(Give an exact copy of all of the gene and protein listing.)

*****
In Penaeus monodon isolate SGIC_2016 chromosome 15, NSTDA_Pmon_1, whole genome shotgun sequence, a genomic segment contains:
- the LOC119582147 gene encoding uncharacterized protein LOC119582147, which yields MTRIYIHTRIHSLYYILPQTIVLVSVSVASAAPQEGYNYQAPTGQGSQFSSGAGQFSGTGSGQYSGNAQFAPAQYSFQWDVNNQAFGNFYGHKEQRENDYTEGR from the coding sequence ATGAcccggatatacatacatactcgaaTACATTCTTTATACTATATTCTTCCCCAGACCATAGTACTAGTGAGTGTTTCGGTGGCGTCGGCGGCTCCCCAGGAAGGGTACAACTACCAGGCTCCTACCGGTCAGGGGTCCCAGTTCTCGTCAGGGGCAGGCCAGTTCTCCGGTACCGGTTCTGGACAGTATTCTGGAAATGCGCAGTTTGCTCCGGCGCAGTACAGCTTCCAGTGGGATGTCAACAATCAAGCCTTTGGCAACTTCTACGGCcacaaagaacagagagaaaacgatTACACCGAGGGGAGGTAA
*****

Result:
In Penaeus monodon isolate SGIC_2016 chromosome 15, NSTDA_Pmon_1, whole genome shotgun sequence, a genomic segment contains:
- the LOC119582147 gene encoding uncharacterized protein LOC119582147, which yields MTRIYIHTRIHSLYYILPQTIVLVSVSVASAAPQEGYNYQAPTGQGSQFSSGAGQFSGTGSGQYSGNAQFAPAQYSFQWDVNNQAFGNFYGHKEQRENDYTEGR from the coding sequence ATGAcccggatatacatacatactcgaaTACATTCTTTATACTATATTCTTCCCCAGACCATAGTACTAGTGAGTGTTTCGGTGGCGTCGGCGGCTCCCCAGGAAGGGTACAACTACCAGGCTCCTACCGGTCAGGGGTCCCAGTTCTCGTCAGGGGCAGGCCAGTTCTCCGGTACCGGTTCTGGACAGTATTCTGGAAATGCGCAGTTTGCTCCGGCGCAGTACAGCTTCCAGTGGGATGTCAACAATCAAGCCTTTGGCAACTTCTACGGCcacaaagaacagagagaaaacgatTACACCGAGGGGAGGTAA